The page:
In the early days of the Tour, one of the most-discussed and least popular matters is always crashes. They seem to come out of nowhere, in the middle of the stage or at the end of a sprint. They sometimes result in little harm; other times sporting tragedy (rarely, thankfully, human tragedy). They always look horrifying.
Crashes happen for a wide variety of reasons. Most often it's two riders touching wheels, throwing one or both of them off-balance. Other examples, which you can find on youtube if you have a strong stomach:
- riders overshooting a corner (try John Lee Augustyn, 2008 Tour or Frank Schleck, Tour de Suisse)
- riders moving laterally in a sprint (Mark Cavendish, Tour de Suisse)
- People in the way (Laurent Jalabert, 1994 Tour)
- Slippery roads (everyone, 2007 Giro d'Italia)
- Dog on the course (Marcus Burghardt, 2007 Tour)
And so on. But crashes seem to be more prevalent in the first few days, and everyone has come into this year's Tour de France particularly worried about the roads in the Netherlands. This is because the Giro d'Italia just staged its own pass through Holland, starting in Amsterdam and continuing to Rotterdam, Middleberg and other stops along the Tour de France route. And the result was carnage. There are a few special culprits in the first days of the Tour... in no particular order:
Strange Roads: The Tour likes to hold its grand depart in towns not normally visited by the race, big cities like Rotterdam or Monaco last year or London three years ago. These roads are often different than what the racers are accustomed to. They change shape with lanes being added and dropped. They have lots of traffic implements, like painted lines (slippery when wet) and islands for lights. Worse still are cement curbs which direct traffic lanes in one direction or another, lovingly referred to as "road furniture" by the riders. All of these are potential hazards if you're not being careful, and it's hard for 200 people on bikes to be careful all at once.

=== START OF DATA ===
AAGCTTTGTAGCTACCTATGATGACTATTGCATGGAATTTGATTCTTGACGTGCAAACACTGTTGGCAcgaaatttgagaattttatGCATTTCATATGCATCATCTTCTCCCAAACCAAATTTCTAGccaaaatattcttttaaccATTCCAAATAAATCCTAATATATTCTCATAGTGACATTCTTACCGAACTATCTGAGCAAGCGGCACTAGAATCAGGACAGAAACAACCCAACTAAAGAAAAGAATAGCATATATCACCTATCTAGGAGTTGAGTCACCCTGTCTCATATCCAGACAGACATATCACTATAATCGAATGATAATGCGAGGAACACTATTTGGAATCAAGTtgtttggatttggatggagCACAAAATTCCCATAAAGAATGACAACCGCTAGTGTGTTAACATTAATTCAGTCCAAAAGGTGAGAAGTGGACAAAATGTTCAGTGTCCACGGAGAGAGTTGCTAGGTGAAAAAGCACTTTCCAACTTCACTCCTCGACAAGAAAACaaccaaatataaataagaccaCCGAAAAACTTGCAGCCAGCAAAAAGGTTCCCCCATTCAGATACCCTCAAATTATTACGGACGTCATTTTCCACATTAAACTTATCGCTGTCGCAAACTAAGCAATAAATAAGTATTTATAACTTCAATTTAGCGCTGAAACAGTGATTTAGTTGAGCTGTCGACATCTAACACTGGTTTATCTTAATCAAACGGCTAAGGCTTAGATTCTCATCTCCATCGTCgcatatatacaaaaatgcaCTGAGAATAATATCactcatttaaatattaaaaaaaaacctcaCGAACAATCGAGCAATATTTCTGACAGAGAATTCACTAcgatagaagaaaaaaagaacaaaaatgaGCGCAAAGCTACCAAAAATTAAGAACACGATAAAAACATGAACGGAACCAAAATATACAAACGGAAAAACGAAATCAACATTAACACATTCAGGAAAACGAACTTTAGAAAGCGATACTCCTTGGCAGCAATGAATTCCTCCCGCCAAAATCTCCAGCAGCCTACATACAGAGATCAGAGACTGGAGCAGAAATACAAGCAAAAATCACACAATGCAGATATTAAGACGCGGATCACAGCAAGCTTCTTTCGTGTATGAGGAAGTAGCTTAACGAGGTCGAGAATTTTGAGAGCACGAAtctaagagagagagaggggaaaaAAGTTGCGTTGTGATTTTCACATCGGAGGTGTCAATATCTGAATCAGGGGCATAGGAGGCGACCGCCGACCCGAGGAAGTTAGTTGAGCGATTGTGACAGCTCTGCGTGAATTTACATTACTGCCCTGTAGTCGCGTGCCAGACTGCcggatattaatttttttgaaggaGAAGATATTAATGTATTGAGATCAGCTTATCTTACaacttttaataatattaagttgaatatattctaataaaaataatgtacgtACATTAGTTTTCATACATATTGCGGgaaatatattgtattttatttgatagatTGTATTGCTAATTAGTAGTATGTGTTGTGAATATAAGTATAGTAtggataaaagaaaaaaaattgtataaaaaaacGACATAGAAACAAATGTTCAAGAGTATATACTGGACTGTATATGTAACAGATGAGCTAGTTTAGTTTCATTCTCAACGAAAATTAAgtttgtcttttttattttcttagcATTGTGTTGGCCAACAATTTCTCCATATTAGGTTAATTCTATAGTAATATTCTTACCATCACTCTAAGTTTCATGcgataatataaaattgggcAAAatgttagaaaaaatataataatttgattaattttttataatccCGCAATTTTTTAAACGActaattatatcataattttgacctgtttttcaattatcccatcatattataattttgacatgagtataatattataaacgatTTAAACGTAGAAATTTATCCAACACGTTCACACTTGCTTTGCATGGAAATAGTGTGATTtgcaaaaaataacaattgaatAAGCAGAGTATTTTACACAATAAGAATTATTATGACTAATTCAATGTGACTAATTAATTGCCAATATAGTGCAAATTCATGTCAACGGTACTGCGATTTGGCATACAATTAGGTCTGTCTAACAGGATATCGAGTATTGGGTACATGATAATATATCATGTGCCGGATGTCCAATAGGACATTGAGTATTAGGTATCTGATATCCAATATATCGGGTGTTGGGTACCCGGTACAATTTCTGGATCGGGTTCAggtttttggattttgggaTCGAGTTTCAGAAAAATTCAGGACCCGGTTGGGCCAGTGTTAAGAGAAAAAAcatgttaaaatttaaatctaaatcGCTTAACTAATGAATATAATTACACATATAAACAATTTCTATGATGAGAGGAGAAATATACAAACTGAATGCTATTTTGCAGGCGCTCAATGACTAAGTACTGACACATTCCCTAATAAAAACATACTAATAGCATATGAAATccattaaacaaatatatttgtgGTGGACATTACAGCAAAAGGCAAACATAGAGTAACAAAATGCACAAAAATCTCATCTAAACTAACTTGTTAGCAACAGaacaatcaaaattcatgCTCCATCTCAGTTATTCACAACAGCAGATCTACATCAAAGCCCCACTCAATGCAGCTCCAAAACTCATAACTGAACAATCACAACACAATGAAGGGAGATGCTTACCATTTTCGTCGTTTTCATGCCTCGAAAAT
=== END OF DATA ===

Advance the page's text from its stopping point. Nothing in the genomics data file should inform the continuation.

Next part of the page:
Nerves: for a lot of riders, the Tour de France is a new and unusual experience. Sort of like joining an NFL game after years of touch football. The meaning is greater, the audience is huge, and the speed is hard to believe. So you get nervous riders, and nervous riding is the cause of a lot of crashes, from their level all the way down to your neighborhood criterium. Usually the nerves calm down after a few stages. Or so we hope.
The Battle for Safety: Ironically, the riders' desire to stay safe often leads to crashes. It's a universal truth, just like nervous riding, that you can stay out of trouble by riding at or near the front of the race. Of course, few riders want to be on the very front, where you lose the benefits of drafting, but in the top ten or so is preferable. That way, only ten people can do something stupid to cause you to crash, as opposed to riding at the back and hoping that all 200 people in front of you ride smart. The problem is that 200 people can't all be in the top ten. The problem is worsened when the race approaches a more obvious hazard known to everyone, such as the switch from a wide road to a narrow one, or changing over to a stretch of cobblestones. In the 5 kilometers prior to this change is when you get mad dashes to the front from all directions, all in pursuit of a safe place to ride. Riders might blame crashes on the conditions or a certain individual, but this universal cyclist behavior is as big a culprit as there is. And this is a big problem, not just in week 1 but all the way to Paris.